Phillip W. Magness

Historian – 19th century United States

10 Airport Essentials for a Frequent Academic Traveler

I travel frequently for academic conferences, speaking engagements, lectures, and the sort. While I don’t profess to be an expert in the airline mileage realm, I have adopted a number of practices that tend to make my life easier when on the road and in the air. In that spirit, I offer the following “tips” for an academic frequent traveler (I define a frequent flyer as someone who travels >25K miles a year, or at least in that vicinity):Glenlivet

1. Buy noise canceling headphones to muffle the screaming kids and loud annoying people who frequent airports.

2. Buy an airport club pass or get a credit card that comes with one. This is primarily so you can drink before/between flights to further muffle the annoyances.

3. Get an airline-specific credit card that gives you miles. I recommend the premium card with the annual fee, which you will “make back” in other perks (see above re. club access), a higher rate of miles earned per dollar spent, and their typically-generous insurance policies, which cover things like hotel rooms and rental cars if you experience a travel delay.

4. Aim for frequent flier status on a single airline. The first class upgrades are nice, but rare unless you make it to one of the higher levels of their status system. The real reason to get elite status is the airline’s customer service will go out of its way to reroute you if your flight is canceled or weather delayed, which is a frequent occurrence.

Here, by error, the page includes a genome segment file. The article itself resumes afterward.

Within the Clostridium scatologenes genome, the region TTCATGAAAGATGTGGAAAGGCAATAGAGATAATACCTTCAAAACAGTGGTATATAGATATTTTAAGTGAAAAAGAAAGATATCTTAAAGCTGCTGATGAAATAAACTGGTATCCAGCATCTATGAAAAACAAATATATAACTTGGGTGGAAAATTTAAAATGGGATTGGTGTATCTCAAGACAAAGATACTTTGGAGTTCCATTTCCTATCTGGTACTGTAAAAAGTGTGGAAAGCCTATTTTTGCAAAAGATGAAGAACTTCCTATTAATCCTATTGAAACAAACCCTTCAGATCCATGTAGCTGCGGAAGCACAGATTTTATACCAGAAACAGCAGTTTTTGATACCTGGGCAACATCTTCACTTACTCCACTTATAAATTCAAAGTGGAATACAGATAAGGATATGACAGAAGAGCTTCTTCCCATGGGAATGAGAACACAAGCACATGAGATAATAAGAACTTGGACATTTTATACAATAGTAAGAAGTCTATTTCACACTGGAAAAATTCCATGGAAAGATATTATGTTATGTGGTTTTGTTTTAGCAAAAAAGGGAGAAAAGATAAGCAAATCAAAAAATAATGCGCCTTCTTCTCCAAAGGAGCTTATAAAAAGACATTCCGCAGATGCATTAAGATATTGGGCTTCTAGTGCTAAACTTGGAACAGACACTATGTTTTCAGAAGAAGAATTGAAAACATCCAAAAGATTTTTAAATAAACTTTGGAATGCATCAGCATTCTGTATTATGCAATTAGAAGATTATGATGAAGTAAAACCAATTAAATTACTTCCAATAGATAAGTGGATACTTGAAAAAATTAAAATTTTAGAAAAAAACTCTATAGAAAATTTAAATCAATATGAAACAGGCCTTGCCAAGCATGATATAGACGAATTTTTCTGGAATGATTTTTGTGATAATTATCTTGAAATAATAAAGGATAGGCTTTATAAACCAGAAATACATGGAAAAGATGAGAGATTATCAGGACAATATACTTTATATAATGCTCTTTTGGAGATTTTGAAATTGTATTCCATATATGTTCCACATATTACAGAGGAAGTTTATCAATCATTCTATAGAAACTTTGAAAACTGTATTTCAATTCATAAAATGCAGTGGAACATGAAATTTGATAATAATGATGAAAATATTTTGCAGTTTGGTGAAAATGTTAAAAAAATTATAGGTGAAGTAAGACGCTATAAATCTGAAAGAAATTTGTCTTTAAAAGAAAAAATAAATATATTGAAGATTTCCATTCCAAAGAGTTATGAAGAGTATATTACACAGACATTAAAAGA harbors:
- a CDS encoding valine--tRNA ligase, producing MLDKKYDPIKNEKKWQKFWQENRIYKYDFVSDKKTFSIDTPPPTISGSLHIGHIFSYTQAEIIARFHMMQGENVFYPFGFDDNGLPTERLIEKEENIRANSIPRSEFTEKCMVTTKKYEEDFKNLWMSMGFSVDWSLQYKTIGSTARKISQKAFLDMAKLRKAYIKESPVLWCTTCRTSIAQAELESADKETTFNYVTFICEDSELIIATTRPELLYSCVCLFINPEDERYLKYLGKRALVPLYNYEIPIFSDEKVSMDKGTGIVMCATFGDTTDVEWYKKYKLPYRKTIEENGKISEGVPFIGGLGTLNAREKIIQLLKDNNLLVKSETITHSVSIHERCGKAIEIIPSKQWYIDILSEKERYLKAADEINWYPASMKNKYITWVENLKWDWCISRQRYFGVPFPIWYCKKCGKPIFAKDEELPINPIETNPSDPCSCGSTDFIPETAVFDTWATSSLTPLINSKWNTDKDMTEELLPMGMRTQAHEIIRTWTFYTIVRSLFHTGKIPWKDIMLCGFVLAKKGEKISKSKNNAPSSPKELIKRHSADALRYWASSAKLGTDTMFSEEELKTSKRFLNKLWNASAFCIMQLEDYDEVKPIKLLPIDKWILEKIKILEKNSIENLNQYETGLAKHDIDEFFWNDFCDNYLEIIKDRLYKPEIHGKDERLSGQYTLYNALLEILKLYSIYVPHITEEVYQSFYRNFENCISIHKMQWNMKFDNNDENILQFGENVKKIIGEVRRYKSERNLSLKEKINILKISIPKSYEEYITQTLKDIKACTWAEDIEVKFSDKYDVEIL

5. Get Global Entry. It comes with TSA Pre Check access, which means you get to go through a line that is slightly less molest-y and slightly faster than the normal TSA line. But the real benefit here is at U.S. customs if you travel abroad. It can and will reduce an hour long wait in the airport customs line to 5 minutes via a passport swipe kiosk.

6. Sign up for rental car “fast lane” loyalty programs, even if you don’t use a company very often. It takes about 5 minutes online, but it will save you half an hour or more of waiting in line, filling out paperwork, and declining insurance and gasoline options that you don’t want at the rental car counter.

7. Learn to pack lightly. A backpack that can fit under your seat even when the overhead bins are full is ideal for short trips of <3 days. If you can’t fit everything in that you’re probably taking too much crap (exception duly noted when the event you are attending requires Burkean formal attire).

8. Use hotel laundry services to reduce your luggage. The price premium they charge is offset by the baggage fee of an extra suitcase and the annoyances of carrying an extra bag around.

9. Use rideshare services like Uber and Lyft when they are available to get to & from the airport. They’re cheaper and more responsive as a rule, but I also really enjoy sticking it to the government-supported taxi cartels.

10. Dress comfortably. You’re about to spend several hours migrating through an assortment of crowded spaces full of smelly people, frequent food and other spills, dirty furniture and seats, filthy restrooms, and TSA patdowns. Contrary to myth, business attire won’t get you an upgrade (those are given out by airline status) and it makes you look pretentious in a place where comfort is – and should be – the norm.


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